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I generally take an image in Fireworks, change it to the right size for the website and then export it for the web as JPG/PNG. This is fine.

I've been noticing that if I use a larger image in my <img> tag and then resize it with the CSS width property, it will be crisper and clearer than if I resized it in an Adobe product.

Do others get the same experience? E.g.: take an image that’s 100x100, resize to 50x50 in Fireworks, and 50x50 with CSS, and the image looks better with the CSS resize.

I understand the smaller the image the better for site load times etc.

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4 Answers 4

up vote 2 down vote accepted

This depends on the browser and the image manipulation program.

When you resize using CSS or HTML, you are asking the browser to do the resizing, instead of supplying a pre-resized image.

Whether the resulting resized image is "clearer" depends on the image, the browser, and the resizing algorithm used (bicubic, bilinear, Lanczos, etc).

For best results, you should resize it yourself. You can try a number of different resize algorithms in your image manipulation program. With a browser, you are depending on that browser to supply the right resize algorithm, and you can't guarantee that every visitor will use the same browser...


Also, as @PeeHaa already noted, giving the browser the larger image means more loading time. It also means more RAM usage in the browser.

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I've been noticing if I use a larger image in take and then resize it will CSS width it will be more crisp and clearer. Looks better then resizing in an Adobe Product.

That would be a first.

Generally on the web you should just provide images with the correct dimensions for the best results.

Also as you already said larger image == more loading time (for a relative small image).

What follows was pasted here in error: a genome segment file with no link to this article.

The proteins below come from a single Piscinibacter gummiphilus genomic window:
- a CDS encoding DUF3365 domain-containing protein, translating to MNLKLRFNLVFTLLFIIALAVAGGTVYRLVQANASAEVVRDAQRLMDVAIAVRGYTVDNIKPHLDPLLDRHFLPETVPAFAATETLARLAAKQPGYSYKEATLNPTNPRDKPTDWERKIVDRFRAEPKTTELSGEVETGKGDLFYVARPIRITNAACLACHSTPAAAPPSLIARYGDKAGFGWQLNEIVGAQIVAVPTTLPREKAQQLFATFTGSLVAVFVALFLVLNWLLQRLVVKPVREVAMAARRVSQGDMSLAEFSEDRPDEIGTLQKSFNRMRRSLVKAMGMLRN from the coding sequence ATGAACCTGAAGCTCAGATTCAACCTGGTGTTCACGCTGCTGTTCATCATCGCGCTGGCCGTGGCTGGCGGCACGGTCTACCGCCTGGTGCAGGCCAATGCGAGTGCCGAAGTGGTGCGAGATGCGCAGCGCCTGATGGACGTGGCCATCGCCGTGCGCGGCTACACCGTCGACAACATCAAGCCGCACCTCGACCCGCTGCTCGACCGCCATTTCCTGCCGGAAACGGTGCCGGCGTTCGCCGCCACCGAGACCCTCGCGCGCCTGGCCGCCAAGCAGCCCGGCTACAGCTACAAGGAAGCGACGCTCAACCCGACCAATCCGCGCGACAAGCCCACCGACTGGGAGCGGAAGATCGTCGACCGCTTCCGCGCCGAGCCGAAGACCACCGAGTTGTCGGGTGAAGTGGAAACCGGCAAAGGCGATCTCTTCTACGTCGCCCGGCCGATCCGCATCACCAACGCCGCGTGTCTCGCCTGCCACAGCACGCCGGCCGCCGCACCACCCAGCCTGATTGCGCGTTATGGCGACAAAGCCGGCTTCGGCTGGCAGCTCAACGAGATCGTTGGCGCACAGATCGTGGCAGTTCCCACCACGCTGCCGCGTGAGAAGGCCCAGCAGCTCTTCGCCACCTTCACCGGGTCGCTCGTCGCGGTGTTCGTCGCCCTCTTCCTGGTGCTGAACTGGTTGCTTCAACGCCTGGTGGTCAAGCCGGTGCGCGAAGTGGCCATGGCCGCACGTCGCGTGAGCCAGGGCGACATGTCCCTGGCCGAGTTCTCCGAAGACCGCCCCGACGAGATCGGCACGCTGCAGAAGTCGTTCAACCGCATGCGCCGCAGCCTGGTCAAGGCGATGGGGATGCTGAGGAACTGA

I just checked out out what Fireworks is :) something to create images for the web might not be the best tool for resizing images (I think it does compression too). Have you tried PhotoShop / Illustrator?

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My guess would be that the particular browser you're using uses better/more suited for the particular image resizing algorithm that the program you used.

You can take a random image editor like gimp and take a look at resizing option where you can choose one of the interpolation methods available.

Unless your browser is doing some additional image scaling as well.

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When using CSS it's entirely based on the browser. Firefox seems to be very good at downsizing the images, but Internet Explorer (at least IE6/7) is horrendous at it.

You may want to try changing your resize method in Photoshop or another graphics editing tool. Fireworks probably uses a fixed algorithm. I find that bicubic resize works best for most cases, though it may be a different case for you if you have sharp edges or crisp lines.

You should also test your images on different screens. I've had cases where a rather "liney" image looked horrible on one screen, but perfect on another.

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